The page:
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Justin Brown received his PhD in Physiology from East Carolina University where he explored the role of the hypothalamus in the hypothermic response to hemorrhagic shock in rats. His post-doctoral training at Dartmouth College focused on the role of brainstem serotonin on the thermoregulatory & cardiorespiratory responses to environmental stress during sleep in piglets as a model for Sudden Infant Death Syndrome (SIDS). He is now an associate professor at James Madison University in Harrisonburg VA where he teaches neuroscience & physiology/pathophysiology. He also maintains an active research program with graduate and undergraduate students, and collaborators at the US EPA (Chris Gordon PhD), in exploring the role of brainstem serotonin in the thermoregulatory and cardiovascular responses to exogenous stress in rats as a model for SIDS. His most recent work focuses on the role of ambient and/or preferred temperature in thermoregulatory stress and has implications in the wider field of animal care.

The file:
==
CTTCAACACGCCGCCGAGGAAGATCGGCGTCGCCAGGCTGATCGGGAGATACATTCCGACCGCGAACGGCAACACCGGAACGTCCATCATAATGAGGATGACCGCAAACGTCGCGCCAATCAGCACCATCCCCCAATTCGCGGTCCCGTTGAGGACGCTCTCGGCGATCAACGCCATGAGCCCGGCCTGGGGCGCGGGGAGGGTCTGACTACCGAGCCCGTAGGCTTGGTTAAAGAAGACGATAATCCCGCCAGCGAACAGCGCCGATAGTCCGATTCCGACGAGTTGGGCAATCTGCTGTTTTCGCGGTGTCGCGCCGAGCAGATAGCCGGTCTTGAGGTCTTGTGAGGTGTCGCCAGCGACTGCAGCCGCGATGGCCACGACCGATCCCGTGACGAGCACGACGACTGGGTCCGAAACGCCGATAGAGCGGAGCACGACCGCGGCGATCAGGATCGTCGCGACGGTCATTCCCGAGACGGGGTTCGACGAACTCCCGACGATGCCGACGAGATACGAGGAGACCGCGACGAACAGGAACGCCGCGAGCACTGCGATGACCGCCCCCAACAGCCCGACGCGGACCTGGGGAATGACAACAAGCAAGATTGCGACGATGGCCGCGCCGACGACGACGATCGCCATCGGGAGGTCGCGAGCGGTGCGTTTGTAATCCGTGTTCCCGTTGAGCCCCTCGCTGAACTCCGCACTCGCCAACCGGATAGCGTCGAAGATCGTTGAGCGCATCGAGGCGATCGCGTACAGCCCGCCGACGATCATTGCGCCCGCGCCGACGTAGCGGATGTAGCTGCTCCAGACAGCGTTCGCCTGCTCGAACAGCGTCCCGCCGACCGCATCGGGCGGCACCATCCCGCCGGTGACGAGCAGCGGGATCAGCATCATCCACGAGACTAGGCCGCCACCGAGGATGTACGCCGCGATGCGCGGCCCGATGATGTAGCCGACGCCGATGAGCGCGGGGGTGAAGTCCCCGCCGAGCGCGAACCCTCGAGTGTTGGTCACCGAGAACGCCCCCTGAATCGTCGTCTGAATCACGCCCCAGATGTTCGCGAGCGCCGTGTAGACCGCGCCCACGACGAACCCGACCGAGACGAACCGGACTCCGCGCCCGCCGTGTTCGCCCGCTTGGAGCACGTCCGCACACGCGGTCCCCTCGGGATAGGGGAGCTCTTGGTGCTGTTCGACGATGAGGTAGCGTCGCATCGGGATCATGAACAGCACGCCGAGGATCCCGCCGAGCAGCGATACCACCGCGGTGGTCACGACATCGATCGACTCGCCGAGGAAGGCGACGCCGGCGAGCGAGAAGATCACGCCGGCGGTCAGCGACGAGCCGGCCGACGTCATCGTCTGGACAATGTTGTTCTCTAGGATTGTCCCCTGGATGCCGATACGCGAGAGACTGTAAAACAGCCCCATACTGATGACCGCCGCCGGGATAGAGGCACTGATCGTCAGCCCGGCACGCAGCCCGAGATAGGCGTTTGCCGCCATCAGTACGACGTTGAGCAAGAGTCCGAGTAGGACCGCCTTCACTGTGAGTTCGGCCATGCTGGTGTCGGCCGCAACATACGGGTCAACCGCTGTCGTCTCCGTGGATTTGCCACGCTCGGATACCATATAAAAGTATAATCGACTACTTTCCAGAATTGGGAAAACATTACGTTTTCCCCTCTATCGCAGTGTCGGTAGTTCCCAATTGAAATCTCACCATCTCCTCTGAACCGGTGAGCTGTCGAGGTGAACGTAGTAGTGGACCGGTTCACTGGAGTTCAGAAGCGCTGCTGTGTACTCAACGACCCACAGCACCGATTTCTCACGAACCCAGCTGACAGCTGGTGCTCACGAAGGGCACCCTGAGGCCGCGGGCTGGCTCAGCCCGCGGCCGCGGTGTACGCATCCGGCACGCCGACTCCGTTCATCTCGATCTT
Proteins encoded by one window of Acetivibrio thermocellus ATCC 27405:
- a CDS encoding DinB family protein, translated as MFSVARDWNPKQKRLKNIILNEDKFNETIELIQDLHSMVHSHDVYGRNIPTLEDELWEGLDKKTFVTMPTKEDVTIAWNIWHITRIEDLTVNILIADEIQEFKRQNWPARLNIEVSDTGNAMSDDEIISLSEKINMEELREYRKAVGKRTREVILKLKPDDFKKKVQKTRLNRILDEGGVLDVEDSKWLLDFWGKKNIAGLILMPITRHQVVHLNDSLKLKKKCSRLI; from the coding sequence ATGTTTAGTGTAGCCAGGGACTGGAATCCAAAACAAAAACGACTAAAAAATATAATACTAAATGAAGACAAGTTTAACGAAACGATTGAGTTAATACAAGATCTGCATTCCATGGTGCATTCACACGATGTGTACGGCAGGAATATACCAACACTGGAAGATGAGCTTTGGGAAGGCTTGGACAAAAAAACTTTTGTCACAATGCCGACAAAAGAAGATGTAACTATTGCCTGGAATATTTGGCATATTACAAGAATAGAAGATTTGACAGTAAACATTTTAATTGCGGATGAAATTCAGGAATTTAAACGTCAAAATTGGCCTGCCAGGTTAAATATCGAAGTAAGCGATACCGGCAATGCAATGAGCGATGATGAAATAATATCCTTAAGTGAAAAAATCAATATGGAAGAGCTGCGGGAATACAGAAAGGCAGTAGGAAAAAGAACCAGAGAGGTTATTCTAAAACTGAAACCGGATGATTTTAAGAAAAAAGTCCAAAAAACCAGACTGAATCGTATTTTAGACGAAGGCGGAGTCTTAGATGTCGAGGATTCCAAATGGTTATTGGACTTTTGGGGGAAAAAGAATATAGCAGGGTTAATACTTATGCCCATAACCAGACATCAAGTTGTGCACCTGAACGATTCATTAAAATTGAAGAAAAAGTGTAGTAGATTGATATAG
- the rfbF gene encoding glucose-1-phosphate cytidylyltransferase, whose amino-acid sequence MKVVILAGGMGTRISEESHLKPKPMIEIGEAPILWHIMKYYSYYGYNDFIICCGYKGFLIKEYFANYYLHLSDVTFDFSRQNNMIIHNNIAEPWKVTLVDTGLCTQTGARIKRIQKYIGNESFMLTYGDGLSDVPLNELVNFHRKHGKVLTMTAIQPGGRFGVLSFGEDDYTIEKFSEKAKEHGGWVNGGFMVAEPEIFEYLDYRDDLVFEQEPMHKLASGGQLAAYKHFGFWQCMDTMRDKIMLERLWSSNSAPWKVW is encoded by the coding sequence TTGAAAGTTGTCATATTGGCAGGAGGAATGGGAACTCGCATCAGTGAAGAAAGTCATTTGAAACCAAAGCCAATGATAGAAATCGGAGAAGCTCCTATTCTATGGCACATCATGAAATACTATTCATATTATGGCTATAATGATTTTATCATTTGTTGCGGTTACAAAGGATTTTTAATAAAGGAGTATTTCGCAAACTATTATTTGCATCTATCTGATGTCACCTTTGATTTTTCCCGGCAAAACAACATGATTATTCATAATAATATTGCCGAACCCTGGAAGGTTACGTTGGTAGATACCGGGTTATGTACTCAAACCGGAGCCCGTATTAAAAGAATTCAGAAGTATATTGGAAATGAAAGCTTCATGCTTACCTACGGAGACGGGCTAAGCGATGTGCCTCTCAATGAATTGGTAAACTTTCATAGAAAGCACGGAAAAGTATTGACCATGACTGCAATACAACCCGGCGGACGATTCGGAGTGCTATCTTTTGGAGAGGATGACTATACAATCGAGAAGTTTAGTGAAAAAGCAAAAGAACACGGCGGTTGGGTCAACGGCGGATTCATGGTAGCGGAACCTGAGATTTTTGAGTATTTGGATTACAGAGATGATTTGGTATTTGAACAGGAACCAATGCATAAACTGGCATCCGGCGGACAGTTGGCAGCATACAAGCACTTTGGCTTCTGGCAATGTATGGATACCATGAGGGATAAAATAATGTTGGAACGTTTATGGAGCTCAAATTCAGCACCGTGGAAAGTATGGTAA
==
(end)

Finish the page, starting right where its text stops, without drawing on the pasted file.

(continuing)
The role of brainstem serotonin in the thermoregulatory and cardiovascular responses to stress as a model for Sudden Infant Death Syndrome. The thermoregulatory responses to thermal stress in rodents – applications in animal care.
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